Three Stories about GSA.
- How ‘Bout These Apples? The GSA turned a snarky BuzzFeed listicle into an earnest hastag, asking people to share their favorite government structures.
- Challenges Come of Age. Steve Kelman, writing in FCW, says that government challenges “may be one of the single largest changes in government management in the last decade.” He calls out the work of GSA’s Challenge.Gov for special mention.
- Social Media Decline to Talk about Accessibility. GSA’s Social Media lead Justin Herman expressed dismay that social media companies declined to send a single representative to a discussion about making their platforms more accessible, FedScoop reports. . “We’re talking about emergency management information that will save lives and there’s empty seats here today,” Herman said. “I think that should really make people upset.”
- How can the government overcome challenges to hiring younger workers?
- Explaining how brokers for cloud computing work.
- House and OMB engage on timing of budget submissions.
- The Path to Personnel Reform. Robert Goldenkoff, with the Government Accountability Office, testified before a House panel on civil service reform, outlining eight attributes of an effective personnel classification system. The challenges described reach back more than 30 years.
- DoD Strategic Workforce Strategy. GAO released a report assessing Defense’s compliance with statutory reporting requirements regarding the development of a strategic human capital plan. It found: “, DOD has not yet addressed the requirement to assess the appropriate mix of civilian, military, and contractor capabilities in its plan.”
- Diatribe Against Red Tape. Retired general David Barno, in an op-ed column in the Washington Post, warns against the creep of red tape in a peacetime military. He notes that this “could weaken the Army’s warfighting capabilities and drive talented, combat-experienced young leaders from the force.”
- Why Government Fails. Tim Clark, Government Executive, opines on recent studies and books examining various management-related failures by the federal government. One, for example, is by Dr. Paul Light, New York University, who catalogs 41 “federal failures” that have occurred since 2001. He also, helpfully, offers suggestions on what might be done to avoid them in the future.
- Visualizing Employee Satisfaction. NextGov shares an Office of Personnel Management video describing a new dashboard for government executives to help them develop better employee engagement strategies. According to NextGov: “Users can log in at www.UnlockTalent.gov, but the dashboard is not open to the public or most federal employees. Managers can decide whether to grant access to lower levels of their individual organization.”
DoD to experience ‘trough’ of readiness as it resets force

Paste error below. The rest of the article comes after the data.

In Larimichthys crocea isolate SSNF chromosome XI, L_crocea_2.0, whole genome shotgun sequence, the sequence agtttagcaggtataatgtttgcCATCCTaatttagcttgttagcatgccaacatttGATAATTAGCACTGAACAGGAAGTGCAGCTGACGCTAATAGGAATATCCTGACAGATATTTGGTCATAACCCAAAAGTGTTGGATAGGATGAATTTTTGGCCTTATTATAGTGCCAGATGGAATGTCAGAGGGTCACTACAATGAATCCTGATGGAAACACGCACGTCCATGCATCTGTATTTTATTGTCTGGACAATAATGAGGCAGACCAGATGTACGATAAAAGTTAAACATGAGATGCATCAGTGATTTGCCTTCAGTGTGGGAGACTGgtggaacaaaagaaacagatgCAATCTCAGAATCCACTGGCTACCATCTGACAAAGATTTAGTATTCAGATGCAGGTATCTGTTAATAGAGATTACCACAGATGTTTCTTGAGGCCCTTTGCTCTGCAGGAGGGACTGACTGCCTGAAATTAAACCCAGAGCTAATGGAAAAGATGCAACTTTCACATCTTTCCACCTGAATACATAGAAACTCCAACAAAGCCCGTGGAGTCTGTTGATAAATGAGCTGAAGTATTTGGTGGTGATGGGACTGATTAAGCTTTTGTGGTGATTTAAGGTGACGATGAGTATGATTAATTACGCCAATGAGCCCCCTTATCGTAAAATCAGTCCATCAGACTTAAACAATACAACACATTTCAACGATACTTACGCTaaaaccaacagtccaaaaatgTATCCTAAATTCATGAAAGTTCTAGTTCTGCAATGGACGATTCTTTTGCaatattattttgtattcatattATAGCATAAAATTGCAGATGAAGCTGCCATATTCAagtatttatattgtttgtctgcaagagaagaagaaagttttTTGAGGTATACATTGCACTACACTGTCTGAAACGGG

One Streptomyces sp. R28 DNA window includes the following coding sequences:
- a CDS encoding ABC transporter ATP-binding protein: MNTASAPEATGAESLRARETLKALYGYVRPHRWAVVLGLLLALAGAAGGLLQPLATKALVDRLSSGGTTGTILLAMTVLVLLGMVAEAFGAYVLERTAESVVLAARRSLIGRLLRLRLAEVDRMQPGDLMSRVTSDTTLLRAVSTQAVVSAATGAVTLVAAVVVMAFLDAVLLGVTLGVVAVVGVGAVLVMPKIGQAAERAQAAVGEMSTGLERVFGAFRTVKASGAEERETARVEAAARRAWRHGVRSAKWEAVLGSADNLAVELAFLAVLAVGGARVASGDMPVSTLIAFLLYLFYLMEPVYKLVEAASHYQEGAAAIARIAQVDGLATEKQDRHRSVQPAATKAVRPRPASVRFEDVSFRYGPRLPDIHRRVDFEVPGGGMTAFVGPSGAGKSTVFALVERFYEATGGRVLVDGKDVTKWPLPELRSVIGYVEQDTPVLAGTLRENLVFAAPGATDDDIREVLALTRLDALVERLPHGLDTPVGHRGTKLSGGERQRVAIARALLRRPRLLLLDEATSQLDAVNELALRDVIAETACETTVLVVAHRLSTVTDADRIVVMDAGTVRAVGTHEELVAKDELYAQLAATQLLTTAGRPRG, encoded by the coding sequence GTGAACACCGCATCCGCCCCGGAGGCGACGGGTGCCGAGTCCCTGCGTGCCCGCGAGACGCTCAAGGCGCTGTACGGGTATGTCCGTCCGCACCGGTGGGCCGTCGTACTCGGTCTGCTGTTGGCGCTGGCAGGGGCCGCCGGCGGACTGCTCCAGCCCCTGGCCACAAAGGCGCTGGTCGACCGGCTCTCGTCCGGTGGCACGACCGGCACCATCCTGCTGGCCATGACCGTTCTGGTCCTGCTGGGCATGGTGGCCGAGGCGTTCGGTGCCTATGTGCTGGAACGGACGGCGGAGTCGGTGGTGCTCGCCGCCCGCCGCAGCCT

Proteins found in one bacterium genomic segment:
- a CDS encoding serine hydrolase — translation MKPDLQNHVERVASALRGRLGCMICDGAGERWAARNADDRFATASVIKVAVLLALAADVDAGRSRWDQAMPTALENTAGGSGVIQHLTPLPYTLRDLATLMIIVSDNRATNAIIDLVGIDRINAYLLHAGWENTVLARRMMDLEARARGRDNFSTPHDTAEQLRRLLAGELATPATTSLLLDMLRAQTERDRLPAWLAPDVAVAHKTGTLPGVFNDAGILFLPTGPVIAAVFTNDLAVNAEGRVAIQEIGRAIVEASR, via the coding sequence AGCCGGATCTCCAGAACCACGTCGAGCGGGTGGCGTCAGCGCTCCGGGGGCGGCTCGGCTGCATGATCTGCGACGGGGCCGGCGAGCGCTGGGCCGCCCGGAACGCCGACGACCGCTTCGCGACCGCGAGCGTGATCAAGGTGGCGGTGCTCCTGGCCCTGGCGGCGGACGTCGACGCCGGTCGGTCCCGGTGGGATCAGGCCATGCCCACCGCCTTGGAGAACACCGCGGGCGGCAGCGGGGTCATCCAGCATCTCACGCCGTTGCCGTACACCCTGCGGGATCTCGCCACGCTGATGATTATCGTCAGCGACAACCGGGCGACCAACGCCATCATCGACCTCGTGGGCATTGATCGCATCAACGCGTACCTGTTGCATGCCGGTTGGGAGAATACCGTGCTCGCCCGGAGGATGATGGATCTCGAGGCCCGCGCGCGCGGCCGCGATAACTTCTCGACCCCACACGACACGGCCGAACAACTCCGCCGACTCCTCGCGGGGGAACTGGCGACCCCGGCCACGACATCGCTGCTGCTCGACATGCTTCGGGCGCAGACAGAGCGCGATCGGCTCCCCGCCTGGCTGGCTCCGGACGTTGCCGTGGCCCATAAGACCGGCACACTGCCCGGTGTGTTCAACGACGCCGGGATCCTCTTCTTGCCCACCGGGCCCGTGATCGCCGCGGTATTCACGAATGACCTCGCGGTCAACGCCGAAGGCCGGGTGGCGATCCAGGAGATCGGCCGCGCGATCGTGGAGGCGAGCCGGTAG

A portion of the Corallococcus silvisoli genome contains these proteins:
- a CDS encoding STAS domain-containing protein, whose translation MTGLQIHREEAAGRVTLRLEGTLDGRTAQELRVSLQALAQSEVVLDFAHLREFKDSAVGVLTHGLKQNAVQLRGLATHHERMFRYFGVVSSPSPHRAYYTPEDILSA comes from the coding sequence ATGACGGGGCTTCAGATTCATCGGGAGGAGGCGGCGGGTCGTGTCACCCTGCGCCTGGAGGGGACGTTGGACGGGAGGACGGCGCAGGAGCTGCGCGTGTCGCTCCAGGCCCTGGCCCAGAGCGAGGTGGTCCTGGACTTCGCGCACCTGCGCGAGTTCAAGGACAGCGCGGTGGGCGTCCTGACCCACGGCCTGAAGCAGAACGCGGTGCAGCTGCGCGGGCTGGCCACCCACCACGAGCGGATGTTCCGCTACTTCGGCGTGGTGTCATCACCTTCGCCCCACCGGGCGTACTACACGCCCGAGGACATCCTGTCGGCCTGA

The Defense Department’s 2015 overseas contingency operations request is about one-third less than what Congress approved for 2014.
House spending bill calls for deep cuts to IRS budget
The Internal Revenue Service would see its current $11.3 billion budget decline by 13 percent under a bill passed by the HouseWednesday.
GSA to be ‘more forceful’ in real-estate decisions
The General Services Administration needs to take advantage of cost-saving real estate opportunities, according to House members participating in a recent round table discussion.
Schedule 70 cloud listing could shower benefits
Procurement experts are enthusiastic about adding a separate cloud services category to the venerable contracting vehicle.
What needs to be fixed in the FAR?
Steve Kelman spotlights two areas where real obstacles to effective IT contracting may exist — and suggests solutions for each.
DeSalvo: Time for the heavy lifting on health record interoperability
The Office of the National Coordinator for Health IT is pushing for a road map “specific enough that people will know what they’re supposed to do when.”
What, exactly, does a cloud broker do?
The role cloud brokers play in government IT remains largely undefined, but Microsoft’s Susie Adams says the game is changing quickly.
Squeezing Defense IT, dinging FDIC and arguing for better access to space
News and notes from around the federal IT community.
The Business of Government Radio Show: Dr. Richard Beck
The Business of Government Hour features a conversation about management with a government executive who is changing the way government.
Dr. Richard Beck is the director of the Office of Planning and Performance Management at the U.S. Department of the Interior. In this capacity, he is responsible for the office’s ability to provide leadership, guidance, and consulting services for the Department of the Interior on strategic planning, performance management, and organizational streamlining to improve decision making and effectiveness. Dr. Beck also serves as the Department’s Deputy Performance Improvement Officer.
Broadcast Schedule: The show airs Monday at 11 a.m., and Wednesday at noon, on Federal News Radio 1500AM WFED